Judgment Approved by the court for handing down. Vote Leave v Electoral Commission & Ors
27. It follows from the foregoing that I do not accept Mr Straker’s submission that the publication of the Report constituted a distinct sanction falling outside the scheme provided for by the Act. The only sanction on VL is the requirement to pay the fines. The Report is simply an explanation of the basis on which the decision to impose that sanction, and the sanctions on the other participants, was taken. It is ancillary to that decision and not a separate reprimand. It also follows that I see no need for the application of the principle which he said applied in construing the powers of returning officers.
28. Mr Straker attempted to draw some support for his case from the decision of Lord Bingham CJ in R v Liverpool County Council, ex p Baby Products Association [2000] LGR 171. In that case the council had issued a press release impugning the safety of a particular brand of baby-walker. Lord Bingham held that it had had no power to do so because the Consumer Protection Act 1987 and the regulations made under it provided for “a detailed and carefully crafted code” under which a local authority could issue suspension notices in respect of products which were suspected to be unsafe, subject to safeguards intended to protect the legitimate interests of manufacturers and suppliers; and the press release would have the same effect as such a suspension while circumventing those protections (see p. 178 c-g). I can see no analogy between that case and this. I have already rejected Mr Straker’s submission that the publication of the Report constituted a separate sanction and therefore that it subverted the code of sanctions provided for in PPERA. In fact, in one respect Lord Bingham’s judgment might be thought to give at least some support to the Commission’s case. At p. 178 b-c he records with apparent approval the concession of counsel for the claimant (Mr Michael Fordham) that “... generally speaking, it was open to local authorities to publish information relating to their activities, at any rate within their areas. Had the council issued suspension notices in accordance with section 14 of [the 1987 Act], that fact could (he accepted) have been announced to the public. Had the council initiated any criminal proceedings that fact, and the outcome of such proceedings, could similarly have been announced to the public. Sections 142(2)1 and 111(1) gave authority to make such announcements if statutory authority was needed2.”
The release by a local authority of a press release in the circumstances referred to seems to me reasonably analogous to the issue of the Report in this case; and it is accordingly of interest that Mr Fordham acknowledged, and Lord Bingham apparently accepted, that it would fall within the scope of section 111 (1) of the 1972 Act, which is, as noted above, in substantially the same terms as paragraph 2 of Schedule 1 to PPERA.
1 For completeness, I should note that section 142 (2) of the 1972 Act empowers a local authority to arrange for publication of information relating to its functions; but it is Mr Fordham’s reference to section 111 (1) which is relevant for our purposes.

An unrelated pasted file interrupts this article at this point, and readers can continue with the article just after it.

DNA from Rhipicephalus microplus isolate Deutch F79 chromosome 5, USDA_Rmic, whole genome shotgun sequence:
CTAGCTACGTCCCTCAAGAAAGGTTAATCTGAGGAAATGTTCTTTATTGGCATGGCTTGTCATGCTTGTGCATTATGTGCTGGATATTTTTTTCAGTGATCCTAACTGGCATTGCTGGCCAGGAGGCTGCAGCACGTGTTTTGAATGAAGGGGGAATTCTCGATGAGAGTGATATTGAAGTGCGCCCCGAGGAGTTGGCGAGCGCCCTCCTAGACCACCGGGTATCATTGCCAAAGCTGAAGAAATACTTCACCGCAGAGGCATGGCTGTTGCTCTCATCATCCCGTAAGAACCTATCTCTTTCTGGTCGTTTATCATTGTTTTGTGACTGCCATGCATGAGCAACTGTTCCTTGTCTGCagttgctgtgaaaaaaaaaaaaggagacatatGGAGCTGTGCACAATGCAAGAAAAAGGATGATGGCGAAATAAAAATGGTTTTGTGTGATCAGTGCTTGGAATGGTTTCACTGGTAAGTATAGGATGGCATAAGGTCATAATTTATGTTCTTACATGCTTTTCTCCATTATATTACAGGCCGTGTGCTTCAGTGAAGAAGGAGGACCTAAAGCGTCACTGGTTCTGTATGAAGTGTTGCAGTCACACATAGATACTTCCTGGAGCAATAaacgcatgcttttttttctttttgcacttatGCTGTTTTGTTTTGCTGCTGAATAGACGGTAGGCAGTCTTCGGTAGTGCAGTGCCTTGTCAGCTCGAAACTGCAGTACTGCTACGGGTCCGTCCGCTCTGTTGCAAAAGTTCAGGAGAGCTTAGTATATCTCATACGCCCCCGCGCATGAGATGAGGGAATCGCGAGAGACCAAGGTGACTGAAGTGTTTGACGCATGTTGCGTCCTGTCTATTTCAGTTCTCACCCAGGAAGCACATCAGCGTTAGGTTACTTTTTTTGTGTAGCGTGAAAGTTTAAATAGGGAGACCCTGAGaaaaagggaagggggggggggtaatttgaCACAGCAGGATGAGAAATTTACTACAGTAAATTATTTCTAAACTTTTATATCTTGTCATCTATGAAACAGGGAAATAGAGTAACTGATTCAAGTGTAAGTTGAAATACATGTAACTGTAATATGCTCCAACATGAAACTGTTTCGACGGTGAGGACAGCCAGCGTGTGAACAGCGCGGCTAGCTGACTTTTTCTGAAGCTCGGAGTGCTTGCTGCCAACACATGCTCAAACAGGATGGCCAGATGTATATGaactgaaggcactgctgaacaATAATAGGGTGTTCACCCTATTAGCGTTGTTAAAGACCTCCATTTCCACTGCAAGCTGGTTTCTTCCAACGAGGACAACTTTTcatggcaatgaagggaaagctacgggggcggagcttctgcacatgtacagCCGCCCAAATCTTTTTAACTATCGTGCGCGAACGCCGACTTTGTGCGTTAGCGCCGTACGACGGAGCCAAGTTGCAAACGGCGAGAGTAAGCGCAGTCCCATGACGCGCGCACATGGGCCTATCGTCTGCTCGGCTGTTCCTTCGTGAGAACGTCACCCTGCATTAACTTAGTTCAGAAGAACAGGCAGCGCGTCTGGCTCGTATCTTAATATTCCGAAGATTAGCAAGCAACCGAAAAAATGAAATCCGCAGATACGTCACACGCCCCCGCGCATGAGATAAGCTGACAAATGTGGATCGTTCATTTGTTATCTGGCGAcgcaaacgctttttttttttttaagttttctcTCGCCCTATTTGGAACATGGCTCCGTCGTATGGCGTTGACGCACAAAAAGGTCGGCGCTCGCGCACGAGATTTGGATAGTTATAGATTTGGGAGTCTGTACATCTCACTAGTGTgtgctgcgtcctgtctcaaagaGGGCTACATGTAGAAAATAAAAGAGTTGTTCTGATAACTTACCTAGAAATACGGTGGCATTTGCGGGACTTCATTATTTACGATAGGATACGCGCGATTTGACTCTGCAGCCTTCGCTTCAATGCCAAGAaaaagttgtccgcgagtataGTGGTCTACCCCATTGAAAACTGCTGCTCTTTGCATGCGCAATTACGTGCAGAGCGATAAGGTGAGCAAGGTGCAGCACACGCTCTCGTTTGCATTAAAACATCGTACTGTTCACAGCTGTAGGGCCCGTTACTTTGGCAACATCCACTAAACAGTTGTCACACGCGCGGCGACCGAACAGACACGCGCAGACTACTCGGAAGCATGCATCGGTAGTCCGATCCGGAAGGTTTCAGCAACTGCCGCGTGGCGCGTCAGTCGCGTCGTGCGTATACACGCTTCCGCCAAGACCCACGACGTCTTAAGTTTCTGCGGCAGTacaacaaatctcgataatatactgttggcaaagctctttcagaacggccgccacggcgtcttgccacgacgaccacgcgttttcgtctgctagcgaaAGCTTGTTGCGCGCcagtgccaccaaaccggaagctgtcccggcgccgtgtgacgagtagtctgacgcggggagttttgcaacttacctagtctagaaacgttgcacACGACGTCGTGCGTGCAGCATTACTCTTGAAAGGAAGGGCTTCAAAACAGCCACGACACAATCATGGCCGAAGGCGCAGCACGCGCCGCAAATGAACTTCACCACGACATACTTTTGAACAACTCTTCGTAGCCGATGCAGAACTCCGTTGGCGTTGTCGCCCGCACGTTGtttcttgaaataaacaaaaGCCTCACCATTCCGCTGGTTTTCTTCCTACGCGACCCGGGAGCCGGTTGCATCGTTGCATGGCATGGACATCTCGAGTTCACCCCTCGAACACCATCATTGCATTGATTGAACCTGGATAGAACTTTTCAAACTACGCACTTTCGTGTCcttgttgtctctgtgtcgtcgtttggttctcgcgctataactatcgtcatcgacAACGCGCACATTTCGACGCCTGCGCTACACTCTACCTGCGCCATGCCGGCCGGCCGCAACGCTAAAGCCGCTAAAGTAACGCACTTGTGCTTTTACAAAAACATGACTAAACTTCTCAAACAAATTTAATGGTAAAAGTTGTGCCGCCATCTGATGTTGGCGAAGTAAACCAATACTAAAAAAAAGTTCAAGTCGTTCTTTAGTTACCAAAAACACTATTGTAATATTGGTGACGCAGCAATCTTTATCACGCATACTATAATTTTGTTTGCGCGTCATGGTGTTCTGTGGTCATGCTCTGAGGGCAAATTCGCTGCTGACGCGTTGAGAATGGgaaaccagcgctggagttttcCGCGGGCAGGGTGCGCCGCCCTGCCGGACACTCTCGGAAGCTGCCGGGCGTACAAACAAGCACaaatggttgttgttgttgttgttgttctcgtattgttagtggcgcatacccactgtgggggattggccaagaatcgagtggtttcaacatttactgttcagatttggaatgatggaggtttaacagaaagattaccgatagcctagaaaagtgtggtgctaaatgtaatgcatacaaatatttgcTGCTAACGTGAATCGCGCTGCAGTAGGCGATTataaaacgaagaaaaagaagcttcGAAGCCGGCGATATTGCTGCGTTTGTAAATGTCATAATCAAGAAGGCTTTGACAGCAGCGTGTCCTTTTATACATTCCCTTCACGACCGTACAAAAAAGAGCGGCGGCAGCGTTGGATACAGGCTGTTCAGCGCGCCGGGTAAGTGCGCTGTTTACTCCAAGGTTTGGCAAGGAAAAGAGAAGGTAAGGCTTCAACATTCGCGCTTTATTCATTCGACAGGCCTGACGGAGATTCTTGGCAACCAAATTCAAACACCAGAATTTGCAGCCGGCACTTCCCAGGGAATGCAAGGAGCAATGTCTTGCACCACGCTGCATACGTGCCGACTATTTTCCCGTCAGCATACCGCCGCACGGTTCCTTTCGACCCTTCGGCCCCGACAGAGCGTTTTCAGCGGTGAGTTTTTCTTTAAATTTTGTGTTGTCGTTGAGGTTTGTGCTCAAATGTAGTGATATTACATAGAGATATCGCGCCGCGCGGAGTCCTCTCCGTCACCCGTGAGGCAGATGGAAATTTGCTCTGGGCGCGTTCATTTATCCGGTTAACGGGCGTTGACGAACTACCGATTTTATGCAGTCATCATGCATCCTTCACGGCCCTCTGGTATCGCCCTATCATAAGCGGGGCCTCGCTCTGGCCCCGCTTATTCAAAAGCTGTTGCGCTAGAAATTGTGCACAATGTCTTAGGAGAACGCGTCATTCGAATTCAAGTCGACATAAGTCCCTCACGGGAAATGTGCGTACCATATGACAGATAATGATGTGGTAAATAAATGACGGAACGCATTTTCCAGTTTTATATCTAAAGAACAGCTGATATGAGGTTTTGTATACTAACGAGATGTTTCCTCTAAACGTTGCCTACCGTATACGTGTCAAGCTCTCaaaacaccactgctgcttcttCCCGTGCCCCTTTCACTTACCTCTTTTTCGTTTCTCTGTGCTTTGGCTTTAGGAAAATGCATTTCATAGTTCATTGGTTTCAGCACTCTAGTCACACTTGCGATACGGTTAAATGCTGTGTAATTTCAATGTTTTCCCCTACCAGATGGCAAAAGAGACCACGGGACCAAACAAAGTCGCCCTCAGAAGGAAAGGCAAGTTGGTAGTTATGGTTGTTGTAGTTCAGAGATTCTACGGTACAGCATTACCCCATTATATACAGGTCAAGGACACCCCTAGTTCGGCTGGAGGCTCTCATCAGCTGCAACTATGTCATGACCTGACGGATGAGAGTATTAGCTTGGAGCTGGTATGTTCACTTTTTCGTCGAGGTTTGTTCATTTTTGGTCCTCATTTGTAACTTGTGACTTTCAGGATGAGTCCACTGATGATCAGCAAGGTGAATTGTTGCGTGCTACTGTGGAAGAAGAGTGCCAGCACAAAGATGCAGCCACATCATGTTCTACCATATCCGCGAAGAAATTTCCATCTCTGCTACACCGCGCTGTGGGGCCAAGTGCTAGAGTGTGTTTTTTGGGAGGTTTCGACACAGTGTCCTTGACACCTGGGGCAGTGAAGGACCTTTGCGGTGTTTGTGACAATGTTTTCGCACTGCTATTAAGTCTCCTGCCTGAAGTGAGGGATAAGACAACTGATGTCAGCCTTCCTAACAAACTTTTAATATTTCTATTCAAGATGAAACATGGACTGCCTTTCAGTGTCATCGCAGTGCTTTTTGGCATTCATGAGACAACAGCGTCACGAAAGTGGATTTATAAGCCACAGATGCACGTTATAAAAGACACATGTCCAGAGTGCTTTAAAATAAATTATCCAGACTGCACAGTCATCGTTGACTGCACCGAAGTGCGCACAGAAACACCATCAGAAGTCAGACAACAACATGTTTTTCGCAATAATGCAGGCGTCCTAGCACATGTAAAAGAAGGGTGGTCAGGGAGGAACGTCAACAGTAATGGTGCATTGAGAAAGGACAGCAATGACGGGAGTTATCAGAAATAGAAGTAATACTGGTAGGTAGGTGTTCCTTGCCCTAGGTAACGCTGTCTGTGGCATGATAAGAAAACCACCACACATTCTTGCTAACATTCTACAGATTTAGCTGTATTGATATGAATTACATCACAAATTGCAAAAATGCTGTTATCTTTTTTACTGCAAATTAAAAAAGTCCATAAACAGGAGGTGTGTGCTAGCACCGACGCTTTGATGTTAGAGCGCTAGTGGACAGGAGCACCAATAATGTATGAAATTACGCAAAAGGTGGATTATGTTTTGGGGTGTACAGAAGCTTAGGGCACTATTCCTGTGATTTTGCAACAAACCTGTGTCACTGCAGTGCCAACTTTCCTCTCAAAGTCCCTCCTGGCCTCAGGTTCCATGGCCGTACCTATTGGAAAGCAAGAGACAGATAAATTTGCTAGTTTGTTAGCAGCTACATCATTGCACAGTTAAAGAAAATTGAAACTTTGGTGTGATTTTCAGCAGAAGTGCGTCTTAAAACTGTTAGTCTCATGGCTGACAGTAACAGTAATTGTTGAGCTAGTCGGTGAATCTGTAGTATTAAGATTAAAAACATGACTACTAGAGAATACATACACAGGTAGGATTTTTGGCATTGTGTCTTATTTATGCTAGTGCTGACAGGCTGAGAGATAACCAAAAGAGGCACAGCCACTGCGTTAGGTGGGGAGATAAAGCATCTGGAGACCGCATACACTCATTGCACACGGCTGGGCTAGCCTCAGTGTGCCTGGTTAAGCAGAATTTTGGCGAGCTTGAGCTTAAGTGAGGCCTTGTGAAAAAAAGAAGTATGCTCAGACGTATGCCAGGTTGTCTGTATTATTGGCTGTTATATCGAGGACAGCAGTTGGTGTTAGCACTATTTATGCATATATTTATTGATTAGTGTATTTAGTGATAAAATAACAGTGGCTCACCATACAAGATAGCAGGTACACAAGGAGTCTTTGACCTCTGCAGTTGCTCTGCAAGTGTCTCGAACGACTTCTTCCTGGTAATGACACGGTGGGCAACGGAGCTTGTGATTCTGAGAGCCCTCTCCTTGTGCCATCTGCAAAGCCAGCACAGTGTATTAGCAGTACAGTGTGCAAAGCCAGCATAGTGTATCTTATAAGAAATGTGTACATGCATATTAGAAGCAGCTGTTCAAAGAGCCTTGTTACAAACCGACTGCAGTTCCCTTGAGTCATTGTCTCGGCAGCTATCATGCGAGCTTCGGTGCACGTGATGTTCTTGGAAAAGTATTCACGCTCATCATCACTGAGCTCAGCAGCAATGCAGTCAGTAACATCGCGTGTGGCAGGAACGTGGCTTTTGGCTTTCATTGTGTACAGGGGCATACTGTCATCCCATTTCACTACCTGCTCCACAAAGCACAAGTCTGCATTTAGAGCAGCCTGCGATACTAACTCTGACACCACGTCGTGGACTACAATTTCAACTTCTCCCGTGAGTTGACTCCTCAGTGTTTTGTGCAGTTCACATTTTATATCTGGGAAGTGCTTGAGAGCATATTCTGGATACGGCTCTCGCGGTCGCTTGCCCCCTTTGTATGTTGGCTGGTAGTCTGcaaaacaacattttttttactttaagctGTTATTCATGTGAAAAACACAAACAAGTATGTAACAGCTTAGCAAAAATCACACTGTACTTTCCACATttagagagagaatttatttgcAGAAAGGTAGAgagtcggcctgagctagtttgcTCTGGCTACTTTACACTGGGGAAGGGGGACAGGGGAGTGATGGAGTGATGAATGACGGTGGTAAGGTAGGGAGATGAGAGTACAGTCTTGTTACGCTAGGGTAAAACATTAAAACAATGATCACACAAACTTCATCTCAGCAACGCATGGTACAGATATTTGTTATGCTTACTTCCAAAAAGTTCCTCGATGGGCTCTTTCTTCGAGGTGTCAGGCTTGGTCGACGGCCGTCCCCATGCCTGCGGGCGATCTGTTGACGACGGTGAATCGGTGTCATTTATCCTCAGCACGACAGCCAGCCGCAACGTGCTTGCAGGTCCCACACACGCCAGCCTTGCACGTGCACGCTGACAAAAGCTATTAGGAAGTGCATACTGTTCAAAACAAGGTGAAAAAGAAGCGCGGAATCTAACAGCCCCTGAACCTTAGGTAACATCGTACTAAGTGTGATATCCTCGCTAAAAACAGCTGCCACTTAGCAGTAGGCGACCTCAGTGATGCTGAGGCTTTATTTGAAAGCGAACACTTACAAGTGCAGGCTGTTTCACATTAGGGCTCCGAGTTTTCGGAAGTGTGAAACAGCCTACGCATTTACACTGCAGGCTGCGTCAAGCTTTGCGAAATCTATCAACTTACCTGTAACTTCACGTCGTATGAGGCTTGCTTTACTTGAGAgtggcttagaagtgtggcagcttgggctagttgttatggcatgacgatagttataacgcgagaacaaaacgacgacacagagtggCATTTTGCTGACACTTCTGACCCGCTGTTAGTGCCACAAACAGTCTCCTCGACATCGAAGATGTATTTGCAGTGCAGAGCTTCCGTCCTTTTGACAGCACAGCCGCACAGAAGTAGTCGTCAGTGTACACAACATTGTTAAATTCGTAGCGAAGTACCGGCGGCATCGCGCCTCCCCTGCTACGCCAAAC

2 I doubt whether by using the phrase (as recorded) “if statutory authority was needed” Mr Fordham was intending positively to suggest that statutory authority was not needed. But if he was I believe that that would be heterodox: see para. 31 below.
Judgment Approved by the court for handing down. Vote Leave v Electoral Commission & Ors
29. Finally, I should say that the fact that PPERA contains some express provisions requiring the Commission to make reports of a particular kind – see para. 11 above – plainly does not demonstrate a statutory intention that it should have no power to publish any other kind of report.
30. The conclusion that the Commission was empowered to publish the Report by paragraph 2 of Schedule 1 to PPERA is sufficient to dispose of the claim. Mr Coppel in fact advanced three other bases on which the publication of the Report should be held to be within the Commission’s powers. I will address them briefly but not in the detail that would be appropriate if any of them was the basis of my decision.
31. The first was that the Commission had a power, simply by virtue of being a public body and without reference to paragraph 2 of Schedule 1, to inform the public about its activities. He referred us to the decision of the Divisional Court, comprising Donaldson LJ and Woolf J, in R v Director General of Fair Trading, ex p Taylor & Co Ltd [1981] ICR 362. In that case the applicant, which was an importer and distributor of toys and electrical goods, had a long history of contravening safety regulations. The Director General of Fair Trading in the exercise of his statutory powers requested it to give a written assurance that it would commit no further offences, and the assurance was given. He then issued a press release setting out the terms of the assurance. The applicant contended that he had no power to do so. The Court rejected that contention, Donaldson LJ saying, at p. 294 C-D:
“The Director General needs no statutory authority to speak and write about his work and about the misdeeds of others with which he is concerned in his work. Both the Director General and his office have full freedom of speech …”